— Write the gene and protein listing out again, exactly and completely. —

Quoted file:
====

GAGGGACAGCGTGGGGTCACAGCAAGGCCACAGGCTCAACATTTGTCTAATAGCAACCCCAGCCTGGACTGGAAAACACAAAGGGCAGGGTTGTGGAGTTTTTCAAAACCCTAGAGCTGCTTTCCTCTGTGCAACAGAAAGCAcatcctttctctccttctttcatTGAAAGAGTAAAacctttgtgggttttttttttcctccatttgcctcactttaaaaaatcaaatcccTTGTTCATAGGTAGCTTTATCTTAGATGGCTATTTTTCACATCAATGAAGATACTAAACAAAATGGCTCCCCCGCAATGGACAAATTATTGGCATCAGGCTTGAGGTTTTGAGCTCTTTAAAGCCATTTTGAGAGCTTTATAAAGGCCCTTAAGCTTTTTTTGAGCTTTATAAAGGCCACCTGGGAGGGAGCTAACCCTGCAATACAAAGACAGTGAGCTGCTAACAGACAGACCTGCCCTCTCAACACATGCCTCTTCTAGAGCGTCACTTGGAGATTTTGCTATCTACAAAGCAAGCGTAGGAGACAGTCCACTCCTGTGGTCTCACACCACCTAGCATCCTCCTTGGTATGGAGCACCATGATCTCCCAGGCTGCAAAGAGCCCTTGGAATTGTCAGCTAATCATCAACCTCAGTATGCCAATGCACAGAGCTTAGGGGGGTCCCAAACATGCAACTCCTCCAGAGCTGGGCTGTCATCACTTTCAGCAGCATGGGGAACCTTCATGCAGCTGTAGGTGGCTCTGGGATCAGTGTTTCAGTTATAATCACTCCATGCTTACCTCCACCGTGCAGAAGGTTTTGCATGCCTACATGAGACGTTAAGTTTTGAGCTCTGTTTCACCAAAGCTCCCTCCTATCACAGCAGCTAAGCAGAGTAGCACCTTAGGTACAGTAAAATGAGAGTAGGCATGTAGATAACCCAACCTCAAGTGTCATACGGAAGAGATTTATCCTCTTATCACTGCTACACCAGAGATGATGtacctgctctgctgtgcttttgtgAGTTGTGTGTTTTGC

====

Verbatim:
GAGGGACAGCGTGGGGTCACAGCAAGGCCACAGGCTCAACATTTGTCTAATAGCAACCCCAGCCTGGACTGGAAAACACAAAGGGCAGGGTTGTGGAGTTTTTCAAAACCCTAGAGCTGCTTTCCTCTGTGCAACAGAAAGCAcatcctttctctccttctttcatTGAAAGAGTAAAacctttgtgggttttttttttcctccatttgcctcactttaaaaaatcaaatcccTTGTTCATAGGTAGCTTTATCTTAGATGGCTATTTTTCACATCAATGAAGATACTAAACAAAATGGCTCCCCCGCAATGGACAAATTATTGGCATCAGGCTTGAGGTTTTGAGCTCTTTAAAGCCATTTTGAGAGCTTTATAAAGGCCCTTAAGCTTTTTTTGAGCTTTATAAAGGCCACCTGGGAGGGAGCTAACCCTGCAATACAAAGACAGTGAGCTGCTAACAGACAGACCTGCCCTCTCAACACATGCCTCTTCTAGAGCGTCACTTGGAGATTTTGCTATCTACAAAGCAAGCGTAGGAGACAGTCCACTCCTGTGGTCTCACACCACCTAGCATCCTCCTTGGTATGGAGCACCATGATCTCCCAGGCTGCAAAGAGCCCTTGGAATTGTCAGCTAATCATCAACCTCAGTATGCCAATGCACAGAGCTTAGGGGGGTCCCAAACATGCAACTCCTCCAGAGCTGGGCTGTCATCACTTTCAGCAGCATGGGGAACCTTCATGCAGCTGTAGGTGGCTCTGGGATCAGTGTTTCAGTTATAATCACTCCATGCTTACCTCCACCGTGCAGAAGGTTTTGCATGCCTACATGAGACGTTAAGTTTTGAGCTCTGTTTCACCAAAGCTCCCTCCTATCACAGCAGCTAAGCAGAGTAGCACCTTAGGTACAGTAAAATGAGAGTAGGCATGTAGATAACCCAACCTCAAGTGTCATACGGAAGAGATTTATCCTCTTATCACTGCTACACCAGAGATGATGtacctgctctgctgtgcttttgtgAGTTGTGTGTTTTGC